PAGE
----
Check out Donnie rippin’ it up on the Cannondale Scalpel 4 on the Santos trails!
Take a look at the video below as Donnie Harries compare the different mountain bike wheel sizes. Which do you prefer? the 27.5 or the 29. Listen as he compares the advantages of the 27.5 and 29 inch and takes a test ride on each.
How to avoid chain stretch
One of the most common problems that comes into our workshop is issues with shifting or chain skipping. Chain skipping is when the pedals slip forward as pressure is applied resulting in a sudden jerk forward of the feet. One cause of chain skipping is a stretched chain. Believe it or not, bicycle chains actually stretch! A stretched chain will wear down the sprockets causing them to become sharp. The teeth then have less to grip the chain with and under load can lose the chain causing chain skipping. There is no way to repair a stretched chain you can only replace it.
Keep you chain well lubed. Shifting gears puts a lot of strain on the chain. Give your chain a head start by allowing each link to move freely.
Ride your bike with a straight chain line. The picture below shows a bent chain line. You can see the rear derailleur is set to the easiest gears (to the left) and the front derailleur is set to the hardest gears (to the right). This results in the chain running slightly bent which over time stretches the chain.
By riding in a straight chain line, as pictured below, the life of the chain is lengthened.
Don’t put too much pressure on the pedals when changing gear. This is particularly common when cycling up hill! Try to change down the gears before you hit the hill so there is less pressure on the chain when you shift.
We’ve all had that moment when you’re about to get out on a bike you haven’t ridden in a while and the tires seem underinflated or even flat. You get out your pump but then ask, what is the correct pressure to inflate the tires to? Does it even matter? If I push my thumb on the tire and can’t press in, is that high enough? The pressure in your tires will determine several factors of the ride quality of your bicycle, namely the performance and the amount of grip. Generally speaking a road clincher tire will take anywhere between 80-120 PSI while a mountain bike tire will take between 30-60 PSI.
On the road, there is a misconception that the higher the pressure, the better the performance. The theory is that a tire with higher pressure has a lower rolling resistance as the tire will ‘flex’ less and thereby have a smaller surface area touching the road. This is only true up to a point however and most research now shows that the performance gain becomes negligible after a certain point. The ‘sweet spot’ for pressure is when the tire has a 15% drop under load. This is the amount the tire compresses when you put your weight on it. When the pressure increases beyond this point, the performance gain is negligible AND the ride of the bike becomes much more uncomfortable. The amount of drop is affected by several factors including the tire volume, the rim width and the weight distribution between the front and rear tires. The reality is that riding at optimal tire pressure is never ideal as road surfaces are rarely perfectly smooth and you should adjust your pressure as per where you are riding and the comfort that you want from the ride. A rougher road with a tire at a higher pressure will cause more fatigue on your body and likely slow you down even more than an under inflated tire.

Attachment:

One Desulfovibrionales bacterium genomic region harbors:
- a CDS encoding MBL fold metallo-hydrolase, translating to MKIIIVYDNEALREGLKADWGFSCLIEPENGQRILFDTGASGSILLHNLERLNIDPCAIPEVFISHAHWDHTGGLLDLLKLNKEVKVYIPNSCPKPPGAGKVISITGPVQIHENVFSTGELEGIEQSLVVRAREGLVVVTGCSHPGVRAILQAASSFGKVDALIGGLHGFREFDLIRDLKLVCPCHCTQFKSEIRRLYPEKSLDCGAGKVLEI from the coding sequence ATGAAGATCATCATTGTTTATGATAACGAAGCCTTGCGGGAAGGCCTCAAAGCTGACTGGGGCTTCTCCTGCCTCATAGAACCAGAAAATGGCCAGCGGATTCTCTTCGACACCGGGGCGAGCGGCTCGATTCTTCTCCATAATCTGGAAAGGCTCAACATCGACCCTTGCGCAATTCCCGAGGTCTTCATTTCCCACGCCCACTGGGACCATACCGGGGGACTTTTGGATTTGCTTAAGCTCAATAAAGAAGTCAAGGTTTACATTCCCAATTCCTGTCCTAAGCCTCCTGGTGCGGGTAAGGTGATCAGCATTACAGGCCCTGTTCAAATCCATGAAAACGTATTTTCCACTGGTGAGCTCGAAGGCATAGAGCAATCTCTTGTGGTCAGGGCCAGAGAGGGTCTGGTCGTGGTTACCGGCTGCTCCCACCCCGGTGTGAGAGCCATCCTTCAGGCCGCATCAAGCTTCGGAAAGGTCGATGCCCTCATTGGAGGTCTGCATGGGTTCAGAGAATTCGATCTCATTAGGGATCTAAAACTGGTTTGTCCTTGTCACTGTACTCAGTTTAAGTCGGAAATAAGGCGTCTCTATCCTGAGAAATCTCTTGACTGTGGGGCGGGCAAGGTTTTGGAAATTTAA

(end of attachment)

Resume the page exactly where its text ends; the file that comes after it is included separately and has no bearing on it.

For trail riders with fatter, higher volume tires, the opposite is usually true: how low can I get my tire pressure? A lower tire pressure off road can be beneficial, as the tires will absorb more bumps in the trails and act as suspension leading to a more comfortable ride. With lower pressure also comes a greater contact area of rubber to the ground meaning more grip! While maximum tire pressure test the tire and rim strength, when tire pressure is too low it could cause the tire to feel ‘squirmy’, roll of the rim or cause a pinch flat (AKA a snakebite). The tire needs a certain amount of pressure to keep it clinched to the rim but also to keep the rim coming into contact with the ground and pinching the tube giving you a flat tire. A growing trend in mountain biking is to see tubeless wheel systems that clinch the tire straight onto the rim without a tube, usually with a sealant running inside the tire. These can be run at much lower pressures as there is no tube to be pinched! However, if the pressure is too low, the tire might burp out air in tight cornering and also add rolling resistance. Tubeless tires can run as low as 25 PSI.
The reality is that tire pressure needs to be set on an individual basis for both road and mountain bikes. The type of terrain you wish to ride on plus the desired handling characteristics of the bike should determine what pressure you set. Always start in the middle of the recommended tire pressure (found on the tire) but don’t be afraid to experiment next time and find the right pressure for you!